Speed and sound accounted for, the third and best racecar-like characteristic of this apogee of Mustangs was the way in which it allowed us to completely devastate curving roads. We wrung the Shelby out on run after run of our favorite vetting road—a stretch that has seen us mildly disappointed with Mustang GTs and GT500s, mind you—and found a car that had clearly been tuned to grip and rip. We experienced exactly none of the typical Mustang bad behavior that we half expected, as the Shelby was just as flat and rigid under hard cornering loads as you’d want it to be. The chopped-roof car showed no flexing of the body structure at all, nor any of the tremulousness that one might have predicted from its missing dome. 
Now, all of that isn’t to say the Shelby didn’t move around at all over the surface of the road; the car’s buckboard-stiff ride made it utterly jarring over broken stretches of tarmac. But those same underpinnings went a long way to communicating at-limit behavior through the seat of our pants, something that was well received considering that the steering wheel was still pretty numb. In fact, it’s fair to say that the steering feel was the only non-intense part of the whole GT350 package, and we’re counting the floor mats in that equation.
The car is no shrinking violet from the standpoint of interior fittings, either. A spiritual match for the amps-to-eleven body kit was found in the swaths of red, white, and blue theme-park interior, and the profusion of Carroll Shelby signatures rendered in stitching, stickers, and paint. We love ol’ Carroll, but we do believe he’d sign our Grandma’s face if we let him, and offered him twenty bucks for the privilege. While we could do without the extra, and sometimes bad-fitting do-dads like the row of gauges mounted on the driver’s A-pillar, the functional portions of the cabin were solidly done. The six-speed gear lever felt robust enough to handle the massive torque on hand, while still allowing us to shift up and down with confidence. The brake pedal was a match for the progressive clutch and accelerator (and the brakes themselves wilted speed with ferocity), and never felt too heavy or light. Seat bolstering could probably be heightened and tightened to counteract the serious g-forces that are available here, but at least the tradeoff for comfort was probably the only one to be found in the car.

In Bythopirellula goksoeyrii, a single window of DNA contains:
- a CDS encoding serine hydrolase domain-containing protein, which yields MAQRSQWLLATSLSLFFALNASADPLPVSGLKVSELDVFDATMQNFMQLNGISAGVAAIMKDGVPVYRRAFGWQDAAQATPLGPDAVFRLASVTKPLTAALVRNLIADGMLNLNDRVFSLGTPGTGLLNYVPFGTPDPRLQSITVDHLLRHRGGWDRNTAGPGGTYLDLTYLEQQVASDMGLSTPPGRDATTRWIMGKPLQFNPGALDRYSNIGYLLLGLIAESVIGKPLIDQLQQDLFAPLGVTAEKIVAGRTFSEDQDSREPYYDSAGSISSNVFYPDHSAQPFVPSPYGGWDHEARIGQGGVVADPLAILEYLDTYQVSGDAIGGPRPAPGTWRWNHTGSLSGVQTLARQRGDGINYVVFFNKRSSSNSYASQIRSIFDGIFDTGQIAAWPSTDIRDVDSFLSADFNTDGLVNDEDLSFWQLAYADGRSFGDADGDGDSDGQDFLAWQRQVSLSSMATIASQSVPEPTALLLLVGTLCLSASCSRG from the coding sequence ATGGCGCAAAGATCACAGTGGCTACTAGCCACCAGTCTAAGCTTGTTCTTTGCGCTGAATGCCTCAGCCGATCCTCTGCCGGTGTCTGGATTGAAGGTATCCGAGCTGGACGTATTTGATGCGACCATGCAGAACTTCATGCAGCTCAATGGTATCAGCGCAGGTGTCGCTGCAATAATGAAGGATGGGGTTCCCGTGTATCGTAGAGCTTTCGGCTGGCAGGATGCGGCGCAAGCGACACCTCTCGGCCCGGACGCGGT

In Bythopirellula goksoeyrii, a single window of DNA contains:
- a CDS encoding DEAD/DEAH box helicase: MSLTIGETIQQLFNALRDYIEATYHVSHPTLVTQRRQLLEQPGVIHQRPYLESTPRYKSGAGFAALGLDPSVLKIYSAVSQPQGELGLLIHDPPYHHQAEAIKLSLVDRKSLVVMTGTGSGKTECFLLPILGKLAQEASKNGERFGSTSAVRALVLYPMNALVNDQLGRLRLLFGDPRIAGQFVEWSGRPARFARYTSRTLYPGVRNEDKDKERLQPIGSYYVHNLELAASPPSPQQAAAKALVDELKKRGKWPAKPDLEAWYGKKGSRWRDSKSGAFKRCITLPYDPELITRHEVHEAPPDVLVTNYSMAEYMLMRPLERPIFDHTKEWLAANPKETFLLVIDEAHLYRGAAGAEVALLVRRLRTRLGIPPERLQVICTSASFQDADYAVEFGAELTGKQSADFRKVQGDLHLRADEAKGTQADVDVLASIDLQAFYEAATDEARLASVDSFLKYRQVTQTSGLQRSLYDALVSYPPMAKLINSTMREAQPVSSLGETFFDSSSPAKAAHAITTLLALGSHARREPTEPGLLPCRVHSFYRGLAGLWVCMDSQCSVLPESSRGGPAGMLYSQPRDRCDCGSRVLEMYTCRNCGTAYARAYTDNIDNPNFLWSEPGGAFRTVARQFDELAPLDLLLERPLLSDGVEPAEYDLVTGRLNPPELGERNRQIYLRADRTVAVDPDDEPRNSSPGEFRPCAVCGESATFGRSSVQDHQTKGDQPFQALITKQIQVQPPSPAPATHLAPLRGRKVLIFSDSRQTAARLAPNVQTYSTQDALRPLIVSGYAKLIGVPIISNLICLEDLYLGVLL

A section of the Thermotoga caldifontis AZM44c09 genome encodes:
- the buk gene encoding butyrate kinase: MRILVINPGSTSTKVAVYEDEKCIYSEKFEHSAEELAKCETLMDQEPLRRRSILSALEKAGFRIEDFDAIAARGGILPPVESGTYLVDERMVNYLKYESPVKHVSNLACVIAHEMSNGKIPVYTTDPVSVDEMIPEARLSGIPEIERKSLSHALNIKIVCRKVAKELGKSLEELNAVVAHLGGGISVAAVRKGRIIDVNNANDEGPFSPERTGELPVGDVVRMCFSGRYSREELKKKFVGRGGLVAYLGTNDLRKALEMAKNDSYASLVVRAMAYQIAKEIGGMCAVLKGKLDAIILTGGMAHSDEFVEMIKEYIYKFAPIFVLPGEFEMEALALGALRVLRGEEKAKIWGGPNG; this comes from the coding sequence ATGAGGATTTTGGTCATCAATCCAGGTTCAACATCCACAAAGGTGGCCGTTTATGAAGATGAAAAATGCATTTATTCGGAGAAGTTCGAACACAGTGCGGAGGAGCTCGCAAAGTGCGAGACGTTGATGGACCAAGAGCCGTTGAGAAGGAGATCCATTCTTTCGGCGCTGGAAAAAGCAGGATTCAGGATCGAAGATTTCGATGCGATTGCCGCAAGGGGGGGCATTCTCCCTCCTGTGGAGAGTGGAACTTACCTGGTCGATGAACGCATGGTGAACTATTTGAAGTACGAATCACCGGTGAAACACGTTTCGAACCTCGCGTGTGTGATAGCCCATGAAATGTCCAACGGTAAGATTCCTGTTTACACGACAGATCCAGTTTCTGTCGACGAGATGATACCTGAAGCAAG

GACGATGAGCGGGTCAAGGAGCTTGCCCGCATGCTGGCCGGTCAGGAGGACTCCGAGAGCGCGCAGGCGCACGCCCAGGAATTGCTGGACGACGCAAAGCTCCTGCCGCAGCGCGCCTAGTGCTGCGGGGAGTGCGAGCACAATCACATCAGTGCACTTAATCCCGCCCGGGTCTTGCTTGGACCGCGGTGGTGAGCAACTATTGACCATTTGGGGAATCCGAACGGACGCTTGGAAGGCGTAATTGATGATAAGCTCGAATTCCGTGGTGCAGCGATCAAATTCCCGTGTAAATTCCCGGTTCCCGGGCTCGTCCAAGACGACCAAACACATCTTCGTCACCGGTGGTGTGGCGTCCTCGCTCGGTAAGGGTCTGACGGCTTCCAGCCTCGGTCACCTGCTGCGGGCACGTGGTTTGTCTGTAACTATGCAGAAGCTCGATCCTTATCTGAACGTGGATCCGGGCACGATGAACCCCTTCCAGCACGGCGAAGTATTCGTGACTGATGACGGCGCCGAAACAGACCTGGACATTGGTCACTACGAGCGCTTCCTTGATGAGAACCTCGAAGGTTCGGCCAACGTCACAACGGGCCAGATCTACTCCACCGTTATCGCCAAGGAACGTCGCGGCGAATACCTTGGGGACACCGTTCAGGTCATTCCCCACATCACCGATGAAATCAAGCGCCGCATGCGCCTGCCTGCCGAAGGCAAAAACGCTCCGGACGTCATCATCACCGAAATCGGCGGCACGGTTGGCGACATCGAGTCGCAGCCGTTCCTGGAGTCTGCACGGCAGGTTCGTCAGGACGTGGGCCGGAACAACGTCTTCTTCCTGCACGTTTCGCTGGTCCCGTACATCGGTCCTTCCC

With a price of around $80,000 once the base Mustang GT and Shelby package have been figured for, it’s less hard to imagine who the target market for this car is than it is to suss out the competitive set. A theoretical comparative shopper would likely have to either spend more money for similar power and performance (as with the $110K Chevrolet Corvette ZR1, or the $137K Porsche 911 Turbo), or spend less and get less (with something like the upcoming Camaro ZL1). Roush and Saleen have probably got at least one truly competitive Mustang upcoming, but nothing we’ve driven so far has got this Shelby’s combination of absolute power and slick handling.
In the end, what Shelby is offering us, for a price that’s not outrageous considering the car’s 99th-percentile performance, is a reasonably well-built supercar for someone who doesn’t mind pony car roots. That the GT350 can be had as a convertible, and lose very little capability in the process, is just extra frosting on top of double fudge cake. Let’s face it, you knew before you were through reading the first paragraph whether or not this kind of excess is for you; if it is, you’ll find Ferrari-level thrills just in front of one very long trail of tire smoke.
2012 Shelby GT350 Convertible 624HP
Engine: Supercharged V-8, 5.0 liters, 32v
Output: 624 hp/512 lb-ft
0-60 MPH: 3.9 sec (est)
Top Speed: 155 mph*
Curb Weight: 3926 lb
Base Price: $73,805
As Tested: $92,468
On Sale: Now
*electronically limited

+ WR Video: 2012 Shelby GT350 Convertible 624HP